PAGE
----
Angioedema is the swelling of mucosal and sub-mucosal tissue. Typically, it manifests as the swelling of the face, lips, and tongue. Angioedema can be severe and life threatening when it involves the respiratory tract. Drug induced allergic angioedema and drug induced non-allergic angioedema differ in their mediator, their clinical presentations, and their management. In drug induced non-allergic angioedema, symptoms are resistant to antihistamine and corticosteroid treatment. The aim of the analysis was to identify which medications are associated with drug-induced non-allergic angioedema and to understand the mechanism of action via which of these medication cause angioedema.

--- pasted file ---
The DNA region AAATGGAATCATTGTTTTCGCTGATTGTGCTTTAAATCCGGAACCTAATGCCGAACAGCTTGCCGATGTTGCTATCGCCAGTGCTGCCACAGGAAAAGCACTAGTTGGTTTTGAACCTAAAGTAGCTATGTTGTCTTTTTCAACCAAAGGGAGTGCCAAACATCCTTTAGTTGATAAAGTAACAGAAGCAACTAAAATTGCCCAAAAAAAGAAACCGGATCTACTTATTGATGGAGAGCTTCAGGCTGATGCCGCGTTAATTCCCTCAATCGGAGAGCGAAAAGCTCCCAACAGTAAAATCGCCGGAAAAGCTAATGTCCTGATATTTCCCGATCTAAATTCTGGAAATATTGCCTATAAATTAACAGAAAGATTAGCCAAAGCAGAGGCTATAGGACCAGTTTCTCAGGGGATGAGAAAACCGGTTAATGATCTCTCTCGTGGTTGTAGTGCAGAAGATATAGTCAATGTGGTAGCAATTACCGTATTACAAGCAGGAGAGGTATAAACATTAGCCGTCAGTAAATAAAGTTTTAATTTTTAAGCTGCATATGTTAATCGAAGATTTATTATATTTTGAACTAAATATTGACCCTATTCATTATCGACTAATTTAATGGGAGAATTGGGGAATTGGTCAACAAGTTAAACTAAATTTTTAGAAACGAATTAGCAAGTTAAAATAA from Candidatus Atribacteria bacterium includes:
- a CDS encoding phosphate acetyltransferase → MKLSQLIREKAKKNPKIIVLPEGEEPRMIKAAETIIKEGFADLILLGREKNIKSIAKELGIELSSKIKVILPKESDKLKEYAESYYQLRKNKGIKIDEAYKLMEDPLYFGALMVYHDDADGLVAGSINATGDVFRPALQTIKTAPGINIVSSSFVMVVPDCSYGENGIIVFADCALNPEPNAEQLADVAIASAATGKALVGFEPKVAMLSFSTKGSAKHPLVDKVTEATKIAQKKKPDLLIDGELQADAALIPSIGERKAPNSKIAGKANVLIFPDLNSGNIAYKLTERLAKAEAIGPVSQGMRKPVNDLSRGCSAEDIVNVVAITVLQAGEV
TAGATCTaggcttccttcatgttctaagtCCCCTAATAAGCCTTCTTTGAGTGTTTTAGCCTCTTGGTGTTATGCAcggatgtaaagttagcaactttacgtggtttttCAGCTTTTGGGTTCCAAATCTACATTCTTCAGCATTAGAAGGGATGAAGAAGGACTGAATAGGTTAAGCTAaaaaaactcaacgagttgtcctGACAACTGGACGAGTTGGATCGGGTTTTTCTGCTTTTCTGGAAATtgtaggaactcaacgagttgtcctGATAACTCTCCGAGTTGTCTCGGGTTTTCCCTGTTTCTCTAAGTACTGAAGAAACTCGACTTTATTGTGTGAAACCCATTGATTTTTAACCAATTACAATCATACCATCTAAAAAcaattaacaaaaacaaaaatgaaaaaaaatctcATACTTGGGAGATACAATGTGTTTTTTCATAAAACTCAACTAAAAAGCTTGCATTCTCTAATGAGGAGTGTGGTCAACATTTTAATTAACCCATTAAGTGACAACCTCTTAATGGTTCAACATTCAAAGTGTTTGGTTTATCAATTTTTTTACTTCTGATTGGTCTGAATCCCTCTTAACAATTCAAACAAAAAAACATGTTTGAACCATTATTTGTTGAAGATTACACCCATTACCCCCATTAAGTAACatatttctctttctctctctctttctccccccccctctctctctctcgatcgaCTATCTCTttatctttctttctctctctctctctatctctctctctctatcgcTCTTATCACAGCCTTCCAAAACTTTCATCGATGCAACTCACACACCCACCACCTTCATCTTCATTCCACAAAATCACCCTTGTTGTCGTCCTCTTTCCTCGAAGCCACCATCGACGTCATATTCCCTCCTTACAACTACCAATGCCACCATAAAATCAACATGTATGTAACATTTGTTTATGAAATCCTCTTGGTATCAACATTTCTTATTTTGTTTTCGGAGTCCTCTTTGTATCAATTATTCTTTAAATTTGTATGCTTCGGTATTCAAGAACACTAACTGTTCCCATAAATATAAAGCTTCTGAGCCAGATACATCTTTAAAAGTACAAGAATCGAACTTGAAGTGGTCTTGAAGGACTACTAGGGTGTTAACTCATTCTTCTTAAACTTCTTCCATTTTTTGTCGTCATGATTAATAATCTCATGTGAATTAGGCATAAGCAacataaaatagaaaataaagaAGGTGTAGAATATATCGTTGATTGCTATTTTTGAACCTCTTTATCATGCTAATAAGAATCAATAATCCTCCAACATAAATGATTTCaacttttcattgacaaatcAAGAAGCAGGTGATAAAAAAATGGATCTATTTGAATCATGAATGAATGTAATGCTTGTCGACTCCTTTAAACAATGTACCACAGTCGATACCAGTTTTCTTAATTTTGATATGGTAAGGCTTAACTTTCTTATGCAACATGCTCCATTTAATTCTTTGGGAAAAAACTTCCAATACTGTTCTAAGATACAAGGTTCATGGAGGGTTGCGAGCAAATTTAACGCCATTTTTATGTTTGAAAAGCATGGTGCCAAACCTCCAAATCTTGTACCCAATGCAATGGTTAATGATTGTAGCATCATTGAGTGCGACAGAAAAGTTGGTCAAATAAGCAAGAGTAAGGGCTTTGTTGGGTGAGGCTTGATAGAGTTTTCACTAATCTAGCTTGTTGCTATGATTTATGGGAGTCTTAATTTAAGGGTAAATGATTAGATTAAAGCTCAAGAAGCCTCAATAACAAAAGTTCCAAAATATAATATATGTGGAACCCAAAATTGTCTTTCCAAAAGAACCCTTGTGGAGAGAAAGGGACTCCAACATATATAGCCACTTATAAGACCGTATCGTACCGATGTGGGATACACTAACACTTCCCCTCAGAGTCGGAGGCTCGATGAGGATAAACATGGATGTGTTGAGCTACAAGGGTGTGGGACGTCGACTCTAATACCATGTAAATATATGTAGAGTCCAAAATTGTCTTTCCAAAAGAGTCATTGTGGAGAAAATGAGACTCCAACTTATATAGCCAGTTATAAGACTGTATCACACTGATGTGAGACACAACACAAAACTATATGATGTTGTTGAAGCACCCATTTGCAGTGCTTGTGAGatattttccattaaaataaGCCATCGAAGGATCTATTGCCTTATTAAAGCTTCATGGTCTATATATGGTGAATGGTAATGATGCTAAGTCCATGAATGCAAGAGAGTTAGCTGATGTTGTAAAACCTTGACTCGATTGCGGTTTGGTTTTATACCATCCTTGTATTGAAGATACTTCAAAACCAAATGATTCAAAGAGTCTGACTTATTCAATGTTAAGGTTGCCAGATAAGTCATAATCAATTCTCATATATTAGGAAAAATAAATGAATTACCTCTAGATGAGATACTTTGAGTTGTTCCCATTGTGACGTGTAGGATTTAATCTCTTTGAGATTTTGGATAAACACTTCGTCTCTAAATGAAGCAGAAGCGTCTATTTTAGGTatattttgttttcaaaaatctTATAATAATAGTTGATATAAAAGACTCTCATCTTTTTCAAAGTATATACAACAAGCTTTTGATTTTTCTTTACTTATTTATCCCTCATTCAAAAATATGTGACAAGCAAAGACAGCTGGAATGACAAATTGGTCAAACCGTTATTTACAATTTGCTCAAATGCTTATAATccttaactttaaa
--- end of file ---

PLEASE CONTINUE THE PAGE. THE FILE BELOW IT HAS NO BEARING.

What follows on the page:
Kalambay, J., Ghazanfar, H., Martes Pena, K. A., Munshi, R. A., Zhang, G., & Patel, J. Y. (2017). Pathogenesis of Drug Induced Non-Allergic Angioedema: A Review of Unusual Etiologies. Cureus. https://doi.org/10.7759/cureus.1598